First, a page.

Is Glyphosate Really Dangerous?

Glyphosate is the most widely used herbicide the world. It is primarily used in agriculture, helping farmers around the world to keep their fields free of undesired vegetation before they begin to sow seeds and plant new crops. Glyphosate is the most studied herbicide in the world, too. It has a very high degradation rate not just in the soil. Minimal residues of the substance which analyses have yet found are also eliminated quickly from the body through the kidneys. It is important to know that the herbicide affects a metabolic pathway that is only present in plants and microorganisms.

Despite all of its very good qualities, glyphosate has become the focus of a wide public debate in recent years. The main issue being addressed in this discussion is the chemical’s presumed environmental and health risks. Below, you will find a list of answers to the most frequently asked questions about glyphosate.

Why is glyphosate so important?

Just as other companies, businesses in the agricultural sector need to be economically viable. That is why they have to manage their most important capital, the soil, efficiently, and treat it well. Glyphosate is a highly efficient, economic way for farmers to plant their crops. Farmers who apply the herbicide can produce yields that are up to 22 percent higher thanks to lower weed cover in comparison with non-glyphosate farming practices. This in turn means approximately 25 percent higher profitability. Source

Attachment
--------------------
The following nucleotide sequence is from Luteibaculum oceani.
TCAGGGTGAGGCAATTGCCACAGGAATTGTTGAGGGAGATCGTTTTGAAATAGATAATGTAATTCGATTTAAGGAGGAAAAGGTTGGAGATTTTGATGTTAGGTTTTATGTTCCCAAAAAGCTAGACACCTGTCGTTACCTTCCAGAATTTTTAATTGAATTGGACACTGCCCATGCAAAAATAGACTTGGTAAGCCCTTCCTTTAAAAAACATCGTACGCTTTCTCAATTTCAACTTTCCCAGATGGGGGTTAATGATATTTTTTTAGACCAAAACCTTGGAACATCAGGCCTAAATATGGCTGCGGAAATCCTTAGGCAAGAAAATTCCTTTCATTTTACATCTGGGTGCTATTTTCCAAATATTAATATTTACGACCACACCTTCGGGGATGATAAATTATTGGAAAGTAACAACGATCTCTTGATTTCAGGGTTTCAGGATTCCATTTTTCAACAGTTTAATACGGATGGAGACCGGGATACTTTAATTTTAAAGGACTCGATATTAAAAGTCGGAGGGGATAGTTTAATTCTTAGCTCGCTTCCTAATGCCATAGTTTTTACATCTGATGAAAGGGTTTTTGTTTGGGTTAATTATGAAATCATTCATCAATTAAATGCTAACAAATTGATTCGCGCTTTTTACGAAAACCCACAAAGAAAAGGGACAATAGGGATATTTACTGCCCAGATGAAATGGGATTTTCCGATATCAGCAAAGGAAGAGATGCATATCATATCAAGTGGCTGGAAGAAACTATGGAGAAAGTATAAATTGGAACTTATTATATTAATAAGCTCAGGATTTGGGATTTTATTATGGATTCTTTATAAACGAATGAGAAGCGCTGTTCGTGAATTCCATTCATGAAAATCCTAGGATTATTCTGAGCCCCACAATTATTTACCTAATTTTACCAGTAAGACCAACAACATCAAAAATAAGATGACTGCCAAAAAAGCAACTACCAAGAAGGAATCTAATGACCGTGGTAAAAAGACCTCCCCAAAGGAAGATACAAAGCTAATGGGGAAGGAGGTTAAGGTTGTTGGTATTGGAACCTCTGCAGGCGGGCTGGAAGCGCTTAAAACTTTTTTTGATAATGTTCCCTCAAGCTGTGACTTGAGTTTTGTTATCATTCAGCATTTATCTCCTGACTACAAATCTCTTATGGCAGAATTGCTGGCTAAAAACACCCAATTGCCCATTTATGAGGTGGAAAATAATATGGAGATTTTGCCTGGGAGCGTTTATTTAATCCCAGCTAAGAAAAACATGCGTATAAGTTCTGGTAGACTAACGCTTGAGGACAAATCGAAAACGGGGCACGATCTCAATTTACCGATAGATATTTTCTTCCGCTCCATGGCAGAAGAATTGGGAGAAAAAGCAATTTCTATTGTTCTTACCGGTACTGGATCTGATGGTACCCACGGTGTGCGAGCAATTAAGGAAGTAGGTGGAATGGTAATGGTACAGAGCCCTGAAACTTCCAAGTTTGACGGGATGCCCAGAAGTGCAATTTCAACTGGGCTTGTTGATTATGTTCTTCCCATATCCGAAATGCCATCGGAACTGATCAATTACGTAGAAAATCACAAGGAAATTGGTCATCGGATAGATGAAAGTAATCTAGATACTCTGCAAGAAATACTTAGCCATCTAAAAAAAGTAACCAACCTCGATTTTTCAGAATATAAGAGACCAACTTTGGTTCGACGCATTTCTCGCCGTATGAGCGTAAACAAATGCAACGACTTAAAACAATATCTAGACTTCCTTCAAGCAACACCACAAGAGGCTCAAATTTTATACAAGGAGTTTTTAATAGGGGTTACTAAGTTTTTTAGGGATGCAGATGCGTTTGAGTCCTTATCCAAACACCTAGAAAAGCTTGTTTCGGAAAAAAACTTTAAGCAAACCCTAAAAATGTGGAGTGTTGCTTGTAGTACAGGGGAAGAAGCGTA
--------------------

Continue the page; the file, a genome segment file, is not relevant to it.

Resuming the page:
Glyphosate also has a very good ecological and carbon footprint: it facilitates zero tillage farming, a practice that prevents erosion, promotes the development of humus and soil organisms and helps reduce CO2 emissions. Glyphosate is used for “stubble treatment” purposes to eliminate unwanted vegetation and to prepare the next planting season. This work can also be done by tilling, which, however, takes more time and requires more diesel fuel. The Kleffmann Group has determined that German farms would produce an additional 100,800 tons of CO2 if they did not use glyphosate.

Does glyphosate cause cancer?

In March 2015, the International Agency for Research on Cancer (IARC), a specialist agency of the World Health Organization (WHO), classified glyphosate as “probably carcinogenic” in a reversal of its own past classification. “Category 2A: probably carcinogenic” means that some evidence of an elevated potential for harm exists, but that researchers cannot rule out the possibility that cancer cases could also be attributed to other factors. It should also be noted that the assessment was at all times related to glyphosate exposure at a farmer’s workplace and not, for example, the uptake of very small quantities of glyphosate in food. Next to glyphosate, the IARC lists a number of other things in the same category – hot beverages heated above 65° Celsius, red meat, shift work and the hairdressing profession.

The important thing is that the IARC assesses only the fundamental potential for harm of a substance. Factors such as the area of application, the dose used or direct contact play no part in this assessment. The IARC does not comment on whether there is a specific link between an allegedly carcinogenic active ingredient and correct use of a crop protection product.

A large number of scientific studies, evaluations by regulatory bodies all over the world and decades of practical experience, on the other hand, all confirm that glyphosate is safe.

More than 800 studies have concluded that glyphosate is safe when used in accordance with the label instructions. This was recently confirmed yet again by the National Institutes of Health (NIH) group in the United States. The United States Environmental Protection Agency EPA, the European Food Safety Authority EFSA, the European Chemicals Agency ECHA and all the other regulatory bodies worldwide have also concluded that glyphosate is safe and “not carcinogenic”.